The Board has prepared a Highlights and Stories of 2014-2015 report which highlights some of the key recent natural resource management achievements delivered through investment of NRM levies in 2014/15. You can access our Highlights and stories 2014-2015 here. (low resolution A4 web version).

Why are we rewriting the NRM Plan?

In 2014, the SE NRM Board undertook a review of the 2010 Regional NRM Plan. Following the review, which included broad consultation with stakeholders and partners, the Board decided to revise the plan. The new plan will aim to be a simpler, more user-friendly document and be more relevant to the community by identifying what is valued most about our region.

Aside from improving community input into the Regional NRM Plan, there are a number of other good reasons for rewriting our Plan.

We need to account for the potential impacts of climate change on our region. That’s about identifying priority locations and activities that might be particularly sensitive to climate change, understanding potential impacts and developing strategies to adapt to changes in climate.

We also know more about our natural resources since our last Plan was adopted in 2010.

There is a new State NRM Plan and State Strategic Plan, which we need to realign with.

And finally, we’ve reached many of our short-term management action targets and we need to think about developing new ones.

Developing a new, values-based Regional NRM Plan

The current Regional NRM Plan is asset and issues-based and tackles things like pests, soils, biodiversity and water in isolation.

The new approach will recognise how these assets interact at a subregional level within the South East, and considers each subregion’s unique environmental, economic, social and cultural values.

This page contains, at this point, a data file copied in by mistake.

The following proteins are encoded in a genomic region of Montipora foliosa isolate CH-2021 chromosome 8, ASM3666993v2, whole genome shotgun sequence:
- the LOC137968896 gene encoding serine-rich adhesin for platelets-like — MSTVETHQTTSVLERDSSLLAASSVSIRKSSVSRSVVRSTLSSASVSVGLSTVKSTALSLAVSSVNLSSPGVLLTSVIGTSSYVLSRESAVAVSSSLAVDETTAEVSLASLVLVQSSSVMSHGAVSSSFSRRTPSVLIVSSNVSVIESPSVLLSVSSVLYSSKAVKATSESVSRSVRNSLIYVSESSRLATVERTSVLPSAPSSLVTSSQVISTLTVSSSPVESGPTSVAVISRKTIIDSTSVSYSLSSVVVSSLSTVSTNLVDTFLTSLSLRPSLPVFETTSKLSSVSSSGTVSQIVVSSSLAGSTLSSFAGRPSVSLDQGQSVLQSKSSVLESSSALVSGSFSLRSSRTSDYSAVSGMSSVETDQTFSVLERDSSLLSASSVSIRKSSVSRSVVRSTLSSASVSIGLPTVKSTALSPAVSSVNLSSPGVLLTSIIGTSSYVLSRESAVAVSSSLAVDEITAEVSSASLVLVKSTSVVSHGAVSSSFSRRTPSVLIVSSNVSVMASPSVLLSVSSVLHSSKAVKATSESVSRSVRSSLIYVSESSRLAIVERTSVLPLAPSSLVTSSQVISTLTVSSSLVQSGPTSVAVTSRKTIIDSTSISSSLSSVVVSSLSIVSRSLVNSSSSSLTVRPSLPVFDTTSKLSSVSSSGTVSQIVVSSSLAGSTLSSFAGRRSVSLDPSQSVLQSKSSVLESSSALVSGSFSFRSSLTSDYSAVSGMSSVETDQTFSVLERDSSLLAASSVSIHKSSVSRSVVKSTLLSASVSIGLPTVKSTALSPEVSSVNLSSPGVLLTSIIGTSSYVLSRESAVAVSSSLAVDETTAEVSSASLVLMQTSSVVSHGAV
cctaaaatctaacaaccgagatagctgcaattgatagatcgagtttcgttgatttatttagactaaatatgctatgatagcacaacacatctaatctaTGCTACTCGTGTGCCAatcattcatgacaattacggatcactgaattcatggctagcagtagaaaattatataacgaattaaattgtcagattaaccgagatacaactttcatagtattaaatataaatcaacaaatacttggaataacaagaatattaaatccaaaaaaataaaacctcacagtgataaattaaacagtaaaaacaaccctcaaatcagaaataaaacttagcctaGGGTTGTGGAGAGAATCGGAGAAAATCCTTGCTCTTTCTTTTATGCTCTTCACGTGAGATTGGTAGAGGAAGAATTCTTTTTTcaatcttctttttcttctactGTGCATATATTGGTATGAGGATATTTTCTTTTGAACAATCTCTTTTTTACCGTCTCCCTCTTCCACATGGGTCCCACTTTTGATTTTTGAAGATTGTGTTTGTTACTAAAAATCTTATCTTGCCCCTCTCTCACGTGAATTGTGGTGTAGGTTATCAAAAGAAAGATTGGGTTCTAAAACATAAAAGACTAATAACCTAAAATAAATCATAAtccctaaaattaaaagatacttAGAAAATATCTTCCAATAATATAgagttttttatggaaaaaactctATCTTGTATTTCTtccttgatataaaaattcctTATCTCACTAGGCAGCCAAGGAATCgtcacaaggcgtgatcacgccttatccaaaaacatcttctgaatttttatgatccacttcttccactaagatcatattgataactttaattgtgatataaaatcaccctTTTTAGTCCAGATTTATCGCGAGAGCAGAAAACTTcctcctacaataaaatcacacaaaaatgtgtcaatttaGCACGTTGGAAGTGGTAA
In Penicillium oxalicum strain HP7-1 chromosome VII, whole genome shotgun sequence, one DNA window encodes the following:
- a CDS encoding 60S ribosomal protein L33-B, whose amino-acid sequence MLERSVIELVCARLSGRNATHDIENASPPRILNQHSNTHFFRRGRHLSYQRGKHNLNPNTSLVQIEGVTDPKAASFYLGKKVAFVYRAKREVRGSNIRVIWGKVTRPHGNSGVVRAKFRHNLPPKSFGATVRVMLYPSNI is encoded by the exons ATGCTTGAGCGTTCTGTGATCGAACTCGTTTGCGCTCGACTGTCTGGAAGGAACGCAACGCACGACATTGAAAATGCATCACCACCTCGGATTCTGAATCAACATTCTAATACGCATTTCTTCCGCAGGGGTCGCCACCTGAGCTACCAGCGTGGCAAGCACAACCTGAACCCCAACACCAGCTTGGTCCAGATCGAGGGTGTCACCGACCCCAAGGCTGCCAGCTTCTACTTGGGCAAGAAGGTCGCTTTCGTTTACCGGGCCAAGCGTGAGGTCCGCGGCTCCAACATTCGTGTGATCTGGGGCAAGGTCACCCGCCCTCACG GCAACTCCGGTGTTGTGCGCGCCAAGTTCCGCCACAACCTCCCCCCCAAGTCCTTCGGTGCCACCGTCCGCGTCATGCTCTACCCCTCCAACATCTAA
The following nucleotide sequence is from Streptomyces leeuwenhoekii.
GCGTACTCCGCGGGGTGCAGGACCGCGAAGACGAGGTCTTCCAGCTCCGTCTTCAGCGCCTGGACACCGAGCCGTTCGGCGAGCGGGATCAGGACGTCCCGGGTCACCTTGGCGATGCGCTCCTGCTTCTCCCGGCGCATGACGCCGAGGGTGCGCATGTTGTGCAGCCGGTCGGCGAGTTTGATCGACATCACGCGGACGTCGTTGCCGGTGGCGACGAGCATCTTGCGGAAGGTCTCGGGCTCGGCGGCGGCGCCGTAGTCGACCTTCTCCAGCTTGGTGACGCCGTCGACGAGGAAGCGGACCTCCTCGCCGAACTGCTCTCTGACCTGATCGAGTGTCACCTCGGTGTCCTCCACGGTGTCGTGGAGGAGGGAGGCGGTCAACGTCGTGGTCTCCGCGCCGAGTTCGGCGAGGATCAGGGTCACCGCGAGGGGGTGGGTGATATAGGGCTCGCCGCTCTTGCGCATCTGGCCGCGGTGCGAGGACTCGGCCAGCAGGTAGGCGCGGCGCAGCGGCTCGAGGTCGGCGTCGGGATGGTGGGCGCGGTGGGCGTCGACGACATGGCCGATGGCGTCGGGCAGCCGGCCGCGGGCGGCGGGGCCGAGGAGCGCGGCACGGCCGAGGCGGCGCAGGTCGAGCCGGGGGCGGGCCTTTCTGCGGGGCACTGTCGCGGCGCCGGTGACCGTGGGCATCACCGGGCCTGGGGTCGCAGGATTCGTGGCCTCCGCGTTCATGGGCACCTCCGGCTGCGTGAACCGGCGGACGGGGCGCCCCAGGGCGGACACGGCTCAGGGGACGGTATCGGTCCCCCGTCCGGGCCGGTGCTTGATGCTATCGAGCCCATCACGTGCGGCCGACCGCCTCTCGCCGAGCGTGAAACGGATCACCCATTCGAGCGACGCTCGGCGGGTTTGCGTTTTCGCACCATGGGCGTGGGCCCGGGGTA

This means that assets such as communities, industries, water, land and biodiversity will be considered as whole systems. We will be working both with your values and the science to understand how these systems operate in the region.

Underpinning each community member’s views are values, something – be it for environmental, economic, social or cultural reasons – that people want to protect. The Board has been working with the community to understand what you value and how you would prioritise work in the region.

It’s your place. Tell us what matters to you.

How you can be involved

The new Plan will provide a community mandate for directing regional NRM activities.

We have already been busy collecting data on your values, through last year’s telephone and web-based surveys and at the South East Field Days. We plan to soon engage with the different industries in the region, to understand how they operate and what issues they are facing.

We’re starting with what you value, and then we’ll add in what science and local knowledge is telling us about threats and pressures to those values.

Then, we’ll work with you to find out what we should be prioritising and where we should be making management interventions. We want your innovative ideas and new directions and to identify valuable work that is underway and should continue.

 

Other plans for the region

Other key plans for the South East include: